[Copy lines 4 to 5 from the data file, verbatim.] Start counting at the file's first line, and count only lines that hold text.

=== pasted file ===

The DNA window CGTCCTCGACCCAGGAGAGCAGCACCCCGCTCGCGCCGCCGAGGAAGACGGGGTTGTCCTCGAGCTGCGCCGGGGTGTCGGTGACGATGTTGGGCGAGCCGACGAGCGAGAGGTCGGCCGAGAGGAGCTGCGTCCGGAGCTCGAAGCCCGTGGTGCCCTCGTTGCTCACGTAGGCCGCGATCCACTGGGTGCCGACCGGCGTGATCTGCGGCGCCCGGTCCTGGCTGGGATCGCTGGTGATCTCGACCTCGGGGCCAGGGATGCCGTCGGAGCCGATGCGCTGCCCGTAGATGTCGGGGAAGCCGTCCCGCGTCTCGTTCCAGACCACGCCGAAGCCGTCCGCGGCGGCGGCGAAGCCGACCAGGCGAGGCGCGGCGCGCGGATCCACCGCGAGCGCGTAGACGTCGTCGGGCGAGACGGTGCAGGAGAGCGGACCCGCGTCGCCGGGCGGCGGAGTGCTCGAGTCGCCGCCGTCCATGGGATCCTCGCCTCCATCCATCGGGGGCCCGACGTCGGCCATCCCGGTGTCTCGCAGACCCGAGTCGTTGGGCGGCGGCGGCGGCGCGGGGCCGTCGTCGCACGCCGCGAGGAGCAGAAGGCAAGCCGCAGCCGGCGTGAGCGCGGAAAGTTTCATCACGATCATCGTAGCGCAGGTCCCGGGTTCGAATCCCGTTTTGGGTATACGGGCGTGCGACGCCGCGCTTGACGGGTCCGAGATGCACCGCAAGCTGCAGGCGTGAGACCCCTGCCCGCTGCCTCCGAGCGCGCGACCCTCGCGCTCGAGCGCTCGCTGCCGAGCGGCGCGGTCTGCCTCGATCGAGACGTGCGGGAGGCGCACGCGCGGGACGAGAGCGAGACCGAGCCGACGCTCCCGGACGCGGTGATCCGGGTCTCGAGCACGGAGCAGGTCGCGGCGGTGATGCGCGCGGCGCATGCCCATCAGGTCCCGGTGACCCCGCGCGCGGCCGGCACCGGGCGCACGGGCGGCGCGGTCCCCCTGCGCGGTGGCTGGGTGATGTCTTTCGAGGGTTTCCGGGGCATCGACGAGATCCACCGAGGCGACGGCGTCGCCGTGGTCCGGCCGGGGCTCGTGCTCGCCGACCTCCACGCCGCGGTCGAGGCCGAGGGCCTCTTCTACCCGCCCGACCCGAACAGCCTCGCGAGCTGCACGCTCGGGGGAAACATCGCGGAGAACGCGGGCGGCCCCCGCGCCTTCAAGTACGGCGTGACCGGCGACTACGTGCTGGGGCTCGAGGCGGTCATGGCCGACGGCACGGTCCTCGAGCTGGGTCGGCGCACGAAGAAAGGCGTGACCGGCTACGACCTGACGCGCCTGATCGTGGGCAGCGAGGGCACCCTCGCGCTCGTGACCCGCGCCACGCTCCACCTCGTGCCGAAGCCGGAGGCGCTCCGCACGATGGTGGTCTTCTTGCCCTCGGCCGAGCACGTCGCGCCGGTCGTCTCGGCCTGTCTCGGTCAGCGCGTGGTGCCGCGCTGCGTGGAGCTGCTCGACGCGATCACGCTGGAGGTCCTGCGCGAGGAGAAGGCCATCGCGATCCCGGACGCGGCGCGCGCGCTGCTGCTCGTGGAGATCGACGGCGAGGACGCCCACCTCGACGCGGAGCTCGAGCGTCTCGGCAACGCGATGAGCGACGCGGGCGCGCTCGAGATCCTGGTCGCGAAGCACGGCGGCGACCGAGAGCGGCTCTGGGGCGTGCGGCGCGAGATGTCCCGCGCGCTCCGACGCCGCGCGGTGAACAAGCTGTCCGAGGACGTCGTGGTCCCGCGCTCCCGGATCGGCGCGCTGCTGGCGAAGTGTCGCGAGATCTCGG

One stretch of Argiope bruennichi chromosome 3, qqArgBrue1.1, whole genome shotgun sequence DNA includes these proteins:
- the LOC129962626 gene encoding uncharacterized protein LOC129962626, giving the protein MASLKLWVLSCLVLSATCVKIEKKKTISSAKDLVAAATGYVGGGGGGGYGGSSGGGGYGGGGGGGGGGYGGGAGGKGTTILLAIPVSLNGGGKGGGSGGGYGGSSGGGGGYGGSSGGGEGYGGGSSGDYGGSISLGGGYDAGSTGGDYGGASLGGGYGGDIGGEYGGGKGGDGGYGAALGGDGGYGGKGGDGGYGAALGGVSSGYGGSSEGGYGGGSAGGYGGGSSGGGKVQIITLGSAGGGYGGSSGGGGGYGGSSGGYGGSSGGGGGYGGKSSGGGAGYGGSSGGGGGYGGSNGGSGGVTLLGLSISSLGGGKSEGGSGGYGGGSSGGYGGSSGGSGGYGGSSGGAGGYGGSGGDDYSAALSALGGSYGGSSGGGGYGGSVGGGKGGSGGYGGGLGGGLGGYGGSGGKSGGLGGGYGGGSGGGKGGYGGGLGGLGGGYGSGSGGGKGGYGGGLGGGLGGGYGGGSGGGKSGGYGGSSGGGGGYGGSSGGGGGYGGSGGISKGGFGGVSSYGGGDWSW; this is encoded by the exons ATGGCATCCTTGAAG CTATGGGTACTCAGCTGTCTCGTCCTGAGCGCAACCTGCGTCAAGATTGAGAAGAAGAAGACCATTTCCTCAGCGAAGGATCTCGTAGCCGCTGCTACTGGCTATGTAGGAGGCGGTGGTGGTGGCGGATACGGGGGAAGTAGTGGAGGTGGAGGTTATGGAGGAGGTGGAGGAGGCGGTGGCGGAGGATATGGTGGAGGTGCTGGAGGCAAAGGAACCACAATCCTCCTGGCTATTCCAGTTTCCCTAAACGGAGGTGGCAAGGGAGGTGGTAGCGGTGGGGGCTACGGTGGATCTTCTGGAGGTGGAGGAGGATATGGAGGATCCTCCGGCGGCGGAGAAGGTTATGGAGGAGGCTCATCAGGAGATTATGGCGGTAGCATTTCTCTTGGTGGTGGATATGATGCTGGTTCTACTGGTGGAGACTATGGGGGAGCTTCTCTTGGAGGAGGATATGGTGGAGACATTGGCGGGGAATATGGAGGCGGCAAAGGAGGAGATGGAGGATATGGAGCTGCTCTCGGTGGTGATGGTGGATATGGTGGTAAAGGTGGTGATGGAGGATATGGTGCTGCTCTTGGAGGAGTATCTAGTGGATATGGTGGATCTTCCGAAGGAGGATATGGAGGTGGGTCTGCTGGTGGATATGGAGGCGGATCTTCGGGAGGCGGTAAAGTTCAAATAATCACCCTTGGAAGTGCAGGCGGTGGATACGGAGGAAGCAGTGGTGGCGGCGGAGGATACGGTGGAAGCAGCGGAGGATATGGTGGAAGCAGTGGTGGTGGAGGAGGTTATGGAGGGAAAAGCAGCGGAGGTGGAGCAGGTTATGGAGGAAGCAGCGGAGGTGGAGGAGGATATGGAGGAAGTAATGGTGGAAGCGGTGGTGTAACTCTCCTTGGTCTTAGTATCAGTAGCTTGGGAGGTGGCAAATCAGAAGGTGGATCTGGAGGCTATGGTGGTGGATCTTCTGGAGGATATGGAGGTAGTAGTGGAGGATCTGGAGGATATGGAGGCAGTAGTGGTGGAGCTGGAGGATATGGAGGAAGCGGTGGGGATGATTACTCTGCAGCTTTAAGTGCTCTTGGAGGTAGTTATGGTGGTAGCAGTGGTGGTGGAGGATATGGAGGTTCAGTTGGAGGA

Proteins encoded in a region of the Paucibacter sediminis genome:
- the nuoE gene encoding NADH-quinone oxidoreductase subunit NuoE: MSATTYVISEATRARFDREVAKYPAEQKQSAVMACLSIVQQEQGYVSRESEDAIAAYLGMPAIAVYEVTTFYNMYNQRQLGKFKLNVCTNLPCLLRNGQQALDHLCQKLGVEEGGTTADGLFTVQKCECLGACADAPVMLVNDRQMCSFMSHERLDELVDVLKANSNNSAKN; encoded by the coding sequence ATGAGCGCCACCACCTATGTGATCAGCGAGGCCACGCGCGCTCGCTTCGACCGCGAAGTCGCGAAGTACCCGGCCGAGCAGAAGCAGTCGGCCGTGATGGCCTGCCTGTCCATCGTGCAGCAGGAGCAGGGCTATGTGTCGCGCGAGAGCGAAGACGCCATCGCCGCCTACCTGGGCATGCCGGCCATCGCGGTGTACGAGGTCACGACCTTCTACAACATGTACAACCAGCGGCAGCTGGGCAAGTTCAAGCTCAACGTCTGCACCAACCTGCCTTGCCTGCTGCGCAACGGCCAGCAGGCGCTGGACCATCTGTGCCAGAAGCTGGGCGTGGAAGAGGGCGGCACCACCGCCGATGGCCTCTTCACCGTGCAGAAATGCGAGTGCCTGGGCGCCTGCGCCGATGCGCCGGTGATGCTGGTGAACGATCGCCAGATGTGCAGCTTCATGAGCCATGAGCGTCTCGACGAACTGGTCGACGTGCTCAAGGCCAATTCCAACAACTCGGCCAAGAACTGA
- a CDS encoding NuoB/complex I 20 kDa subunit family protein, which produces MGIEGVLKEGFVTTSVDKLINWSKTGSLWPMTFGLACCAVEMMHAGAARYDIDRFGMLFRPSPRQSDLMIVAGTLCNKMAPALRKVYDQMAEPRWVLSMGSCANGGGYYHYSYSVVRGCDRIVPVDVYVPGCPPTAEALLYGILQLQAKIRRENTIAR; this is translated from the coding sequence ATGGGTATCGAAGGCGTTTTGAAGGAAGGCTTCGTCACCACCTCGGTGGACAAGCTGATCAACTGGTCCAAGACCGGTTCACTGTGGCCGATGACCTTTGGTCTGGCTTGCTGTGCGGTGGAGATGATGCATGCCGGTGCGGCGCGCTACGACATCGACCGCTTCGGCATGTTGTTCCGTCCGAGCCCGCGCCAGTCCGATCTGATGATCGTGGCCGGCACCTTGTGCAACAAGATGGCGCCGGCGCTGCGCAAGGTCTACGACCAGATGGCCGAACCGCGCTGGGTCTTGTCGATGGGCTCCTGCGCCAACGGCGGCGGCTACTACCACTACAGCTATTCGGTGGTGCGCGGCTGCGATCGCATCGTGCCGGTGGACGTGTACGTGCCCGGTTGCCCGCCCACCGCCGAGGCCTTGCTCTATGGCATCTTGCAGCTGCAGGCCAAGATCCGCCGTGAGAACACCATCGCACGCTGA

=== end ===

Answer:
Proteins encoded in a region of the Paucibacter sediminis genome:
- the nuoE gene encoding NADH-quinone oxidoreductase subunit NuoE: MSATTYVISEATRARFDREVAKYPAEQKQSAVMACLSIVQQEQGYVSRESEDAIAAYLGMPAIAVYEVTTFYNMYNQRQLGKFKLNVCTNLPCLLRNGQQALDHLCQKLGVEEGGTTADGLFTVQKCECLGACADAPVMLVNDRQMCSFMSHERLDELVDVLKANSNNSAKN; encoded by the coding sequence ATGAGCGCCACCACCTATGTGATCAGCGAGGCCACGCGCGCTCGCTTCGACCGCGAAGTCGCGAAGTACCCGGCCGAGCAGAAGCAGTCGGCCGTGATGGCCTGCCTGTCCATCGTGCAGCAGGAGCAGGGCTATGTGTCGCGCGAGAGCGAAGACGCCATCGCCGCCTACCTGGGCATGCCGGCCATCGCGGTGTACGAGGTCACGACCTTCTACAACATGTACAACCAGCGGCAGCTGGGCAAGTTCAAGCTCAACGTCTGCACCAACCTGCCTTGCCTGCTGCGCAACGGCCAGCAGGCGCTGGACCATCTGTGCCAGAAGCTGGGCGTGGAAGAGGGCGGCACCACCGCCGATGGCCTCTTCACCGTGCAGAAATGCGAGTGCCTGGGCGCCTGCGCCGATGCGCCGGTGATGCTGGTGAACGATCGCCAGATGTGCAGCTTCATGAGCCATGAGCGTCTCGACGAACTGGTCGACGTGCTCAAGGCCAATTCCAACAACTCGGCCAAGAACTGA